N.Korea may have secret uranium enrichment sites: minister
South Korea's foreign minister voiced suspicion on Tuesday that North Korea may have secret uranium enrichment facilities, in addition to the one it disclosed last month.
The North revealed an apparently operational uranium enrichment plant at its Yongbyon atomic complex to visiting US experts on November 12, shortly before it sparked a security crisis with an artillery attack on a South Korean island.
Pyongyang says its new operation is intended to fuel a nuclear power plant but senior US and other officials fear it could easily be reconfigured to produce weapons-grade uranium to augment the country's plutonium stockpile.
Diplomats are touring the region to discuss a response both to the attack and the potential new nuclear threat.
Chosun Ilbo newspaper, quoting a South Korean intelligence source, said Seoul and Washington believe there may be three or four other locations where the North is conducting uranium enrichment.
"It is a report based on intelligence information and I would just like to say we have been following the issue for some time," Foreign Minister Kim Sung-Hwan told a briefing.
US scientist Siegfried Hecker, one of those to see the Yongbyon plant, said it was most likely designed to make fuel for a civilian reactor and not bombs.
"However, it is highly likely that a parallel covert facility capable of HEU (highly enriched uranium) production exists elsewhere in the country," he wrote in Foreign Affairs magazine.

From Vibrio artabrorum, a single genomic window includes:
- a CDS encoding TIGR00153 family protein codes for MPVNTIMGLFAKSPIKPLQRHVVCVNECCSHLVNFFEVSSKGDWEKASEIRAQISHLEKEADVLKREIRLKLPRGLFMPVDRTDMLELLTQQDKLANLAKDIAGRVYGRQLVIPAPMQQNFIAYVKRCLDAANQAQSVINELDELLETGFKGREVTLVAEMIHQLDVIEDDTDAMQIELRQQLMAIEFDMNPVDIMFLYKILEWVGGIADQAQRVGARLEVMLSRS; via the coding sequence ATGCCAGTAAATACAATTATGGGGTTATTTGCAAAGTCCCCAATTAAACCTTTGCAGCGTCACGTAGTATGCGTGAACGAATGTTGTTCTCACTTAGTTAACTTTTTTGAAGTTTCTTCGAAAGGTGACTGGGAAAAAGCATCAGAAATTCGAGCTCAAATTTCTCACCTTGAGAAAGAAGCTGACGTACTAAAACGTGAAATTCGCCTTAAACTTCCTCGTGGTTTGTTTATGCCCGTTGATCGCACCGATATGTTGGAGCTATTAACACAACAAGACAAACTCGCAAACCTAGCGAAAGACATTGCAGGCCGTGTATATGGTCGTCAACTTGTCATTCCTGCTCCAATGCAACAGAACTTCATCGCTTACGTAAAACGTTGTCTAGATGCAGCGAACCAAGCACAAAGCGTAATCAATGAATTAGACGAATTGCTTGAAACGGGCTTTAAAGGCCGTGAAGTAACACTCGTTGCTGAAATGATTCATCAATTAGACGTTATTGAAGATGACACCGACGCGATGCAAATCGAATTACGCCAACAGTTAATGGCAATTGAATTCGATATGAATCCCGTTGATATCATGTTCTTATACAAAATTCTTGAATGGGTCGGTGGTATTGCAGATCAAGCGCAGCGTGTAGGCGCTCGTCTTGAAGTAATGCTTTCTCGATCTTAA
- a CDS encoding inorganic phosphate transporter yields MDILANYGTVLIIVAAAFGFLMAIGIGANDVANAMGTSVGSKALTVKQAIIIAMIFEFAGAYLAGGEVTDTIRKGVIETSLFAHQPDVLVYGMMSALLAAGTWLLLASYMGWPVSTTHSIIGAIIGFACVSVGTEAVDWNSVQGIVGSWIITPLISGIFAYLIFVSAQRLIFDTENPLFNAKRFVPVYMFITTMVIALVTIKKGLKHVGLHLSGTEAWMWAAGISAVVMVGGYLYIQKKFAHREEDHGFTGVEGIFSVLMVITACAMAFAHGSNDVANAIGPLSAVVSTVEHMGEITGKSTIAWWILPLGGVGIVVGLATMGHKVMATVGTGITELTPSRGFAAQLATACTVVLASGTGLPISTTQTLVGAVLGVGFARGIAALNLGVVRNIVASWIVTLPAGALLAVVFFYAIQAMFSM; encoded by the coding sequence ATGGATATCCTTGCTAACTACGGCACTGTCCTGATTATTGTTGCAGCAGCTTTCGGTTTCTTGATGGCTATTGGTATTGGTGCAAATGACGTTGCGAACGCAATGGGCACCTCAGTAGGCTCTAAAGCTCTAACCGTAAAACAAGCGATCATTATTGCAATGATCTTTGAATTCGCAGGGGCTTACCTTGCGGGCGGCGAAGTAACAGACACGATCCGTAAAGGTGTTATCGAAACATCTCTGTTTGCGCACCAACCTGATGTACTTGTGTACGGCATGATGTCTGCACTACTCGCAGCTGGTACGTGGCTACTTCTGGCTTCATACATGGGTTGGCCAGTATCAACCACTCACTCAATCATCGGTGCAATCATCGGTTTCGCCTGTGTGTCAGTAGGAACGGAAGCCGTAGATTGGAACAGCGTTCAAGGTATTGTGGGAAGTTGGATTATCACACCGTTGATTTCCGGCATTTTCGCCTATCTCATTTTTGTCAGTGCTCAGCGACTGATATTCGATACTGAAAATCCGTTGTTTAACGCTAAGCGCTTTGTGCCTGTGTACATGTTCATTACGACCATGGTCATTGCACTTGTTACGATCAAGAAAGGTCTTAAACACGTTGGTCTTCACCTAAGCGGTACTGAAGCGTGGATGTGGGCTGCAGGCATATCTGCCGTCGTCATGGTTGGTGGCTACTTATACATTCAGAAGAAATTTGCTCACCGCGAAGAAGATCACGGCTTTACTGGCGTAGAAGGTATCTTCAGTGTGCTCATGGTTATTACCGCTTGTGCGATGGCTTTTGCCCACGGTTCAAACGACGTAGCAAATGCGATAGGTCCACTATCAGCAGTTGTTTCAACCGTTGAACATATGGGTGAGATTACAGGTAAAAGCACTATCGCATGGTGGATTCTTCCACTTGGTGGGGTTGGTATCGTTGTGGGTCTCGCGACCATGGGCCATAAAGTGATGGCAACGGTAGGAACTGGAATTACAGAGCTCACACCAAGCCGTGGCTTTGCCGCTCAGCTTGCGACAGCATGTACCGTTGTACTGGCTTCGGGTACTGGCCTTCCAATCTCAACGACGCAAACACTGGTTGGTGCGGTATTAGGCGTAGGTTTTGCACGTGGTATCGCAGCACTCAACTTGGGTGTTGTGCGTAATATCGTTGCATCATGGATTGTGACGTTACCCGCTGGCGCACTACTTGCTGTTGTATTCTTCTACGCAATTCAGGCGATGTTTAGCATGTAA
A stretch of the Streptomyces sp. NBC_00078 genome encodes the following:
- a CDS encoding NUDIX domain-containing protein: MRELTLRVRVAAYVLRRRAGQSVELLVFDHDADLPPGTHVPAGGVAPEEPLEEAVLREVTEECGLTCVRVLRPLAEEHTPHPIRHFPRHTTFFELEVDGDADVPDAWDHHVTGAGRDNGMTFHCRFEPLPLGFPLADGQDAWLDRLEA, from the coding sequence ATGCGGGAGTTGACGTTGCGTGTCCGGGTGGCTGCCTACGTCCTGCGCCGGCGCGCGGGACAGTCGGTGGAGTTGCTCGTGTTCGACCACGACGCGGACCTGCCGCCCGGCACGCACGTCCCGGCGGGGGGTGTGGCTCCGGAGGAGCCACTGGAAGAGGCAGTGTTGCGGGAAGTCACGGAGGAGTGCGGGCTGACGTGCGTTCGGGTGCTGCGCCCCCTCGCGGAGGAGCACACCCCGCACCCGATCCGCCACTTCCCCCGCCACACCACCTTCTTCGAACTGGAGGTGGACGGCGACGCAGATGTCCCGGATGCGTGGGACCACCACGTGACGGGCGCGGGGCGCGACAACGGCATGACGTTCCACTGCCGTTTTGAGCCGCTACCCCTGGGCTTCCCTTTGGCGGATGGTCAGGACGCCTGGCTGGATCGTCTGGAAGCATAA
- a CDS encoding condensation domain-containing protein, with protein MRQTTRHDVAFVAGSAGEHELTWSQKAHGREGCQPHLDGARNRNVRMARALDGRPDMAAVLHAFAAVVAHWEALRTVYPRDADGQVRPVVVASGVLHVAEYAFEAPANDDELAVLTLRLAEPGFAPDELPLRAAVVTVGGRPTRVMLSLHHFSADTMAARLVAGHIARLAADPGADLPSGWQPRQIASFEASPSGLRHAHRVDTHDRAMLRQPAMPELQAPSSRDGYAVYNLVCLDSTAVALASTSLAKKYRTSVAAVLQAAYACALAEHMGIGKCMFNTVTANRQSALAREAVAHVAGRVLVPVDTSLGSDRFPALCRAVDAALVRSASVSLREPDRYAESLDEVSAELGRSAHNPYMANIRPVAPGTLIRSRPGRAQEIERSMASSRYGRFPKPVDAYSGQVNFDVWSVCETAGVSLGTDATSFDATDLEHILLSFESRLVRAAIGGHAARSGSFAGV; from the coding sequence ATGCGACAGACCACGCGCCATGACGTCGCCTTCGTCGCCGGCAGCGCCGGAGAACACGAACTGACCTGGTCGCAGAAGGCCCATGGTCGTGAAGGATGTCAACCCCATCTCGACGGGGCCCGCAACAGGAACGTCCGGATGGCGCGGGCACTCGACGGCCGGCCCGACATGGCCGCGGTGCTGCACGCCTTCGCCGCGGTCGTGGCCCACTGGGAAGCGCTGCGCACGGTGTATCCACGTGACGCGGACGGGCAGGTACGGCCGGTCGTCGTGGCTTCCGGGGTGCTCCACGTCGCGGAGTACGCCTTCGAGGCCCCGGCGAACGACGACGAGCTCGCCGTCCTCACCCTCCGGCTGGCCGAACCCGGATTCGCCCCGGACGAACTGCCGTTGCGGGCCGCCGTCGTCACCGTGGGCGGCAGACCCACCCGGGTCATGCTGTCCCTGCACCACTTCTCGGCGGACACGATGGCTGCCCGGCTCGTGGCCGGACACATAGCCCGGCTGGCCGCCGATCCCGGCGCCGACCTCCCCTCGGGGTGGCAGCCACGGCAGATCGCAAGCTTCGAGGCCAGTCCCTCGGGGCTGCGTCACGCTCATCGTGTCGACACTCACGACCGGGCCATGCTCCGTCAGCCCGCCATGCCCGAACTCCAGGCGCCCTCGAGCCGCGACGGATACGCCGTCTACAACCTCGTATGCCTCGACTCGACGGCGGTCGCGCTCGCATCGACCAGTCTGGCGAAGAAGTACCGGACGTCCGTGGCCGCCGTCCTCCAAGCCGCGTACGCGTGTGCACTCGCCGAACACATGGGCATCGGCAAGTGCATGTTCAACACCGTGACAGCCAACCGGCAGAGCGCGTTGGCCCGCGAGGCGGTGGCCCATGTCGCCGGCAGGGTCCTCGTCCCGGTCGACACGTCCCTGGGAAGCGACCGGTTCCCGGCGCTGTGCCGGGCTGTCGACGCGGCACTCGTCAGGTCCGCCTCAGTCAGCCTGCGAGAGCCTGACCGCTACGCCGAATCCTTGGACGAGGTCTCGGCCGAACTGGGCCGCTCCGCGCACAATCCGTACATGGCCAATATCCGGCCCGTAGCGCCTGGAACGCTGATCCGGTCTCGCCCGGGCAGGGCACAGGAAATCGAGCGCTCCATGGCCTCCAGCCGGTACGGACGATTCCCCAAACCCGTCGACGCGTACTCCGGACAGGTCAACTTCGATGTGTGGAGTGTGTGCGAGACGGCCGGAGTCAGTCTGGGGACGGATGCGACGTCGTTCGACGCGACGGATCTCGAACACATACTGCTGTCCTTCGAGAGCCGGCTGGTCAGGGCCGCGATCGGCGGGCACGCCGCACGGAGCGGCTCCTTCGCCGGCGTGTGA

Kim said: "I can't speak definitely, but I personally think that there is a fair point in Dr Hecker's assumption."
Russia's Foreign Minister Sergei Lavrov, at a meeting Monday with his visiting North Korean counterpart Pak Ui-Chun, expressed "deep concern" about the new uranium capability, Moscow's foreign ministry said.
South Korea is still in shock after the North's November 23 bombardment of Yeonpyeong island near the disputed Yellow Sea border, which killed four people including two civilians.
It was the first attack on a civilian area in the South since the 1950-53 war.
Army chief General Hwang Eui-Don resigned Tuesday over a controversial property investment, in a further blow to the military's morale. It has been widely criticised for a perceived feeble response to the North's attack.
Hwang stepped down following media reports that he had profited unfairly from the property deal, a claim he denies.
But he judged it inappropriate to stay in his post at a time when he must lead reform of the army, a defence ministry spokesman told AFP.
Lavrov urged North Korea to comply with UN Security Council resolutions banning its nuclear activities and called for a resumption of six-party talks aimed at negotiating an end to the North's nuclear programmes.
Russia is involved in the stalled talks alongside the two Koreas, China, Japan and the United States.
China, the North's sole major ally, has called for a new meeting of six-party envoys to resolve the latest crisis.
But the United States, Japan and South Korea say a return to negotiations at this point could be seen as rewarding the North's aggression.
They want China, which has failed publicly to condemn its ally for the island attack, to take a tougher line. US Deputy Secretary of State James Steinberg is to visit Beijing this week to press for stronger action.
As part of a flurry of regional diplomacy, South Korea's chief nuclear envoy Wi Sung-Lac left Tuesday for talks with his Russian counterpart Alexei Borodavkin on the shelling and the uranium programme.
And New Mexico Governor Bill Richardson will visit North Korea from December 16 to 20, on what is billed as a private trip, to try to calm tensions.
Minister Kim restated calls for the North to show seriousness about disarmament before six-party talks resume and said discussions should cover the uranium enrichment issue.
"We hope China will play a bigger role with a firm voice" to curb the North, he said.
© 2010 AFP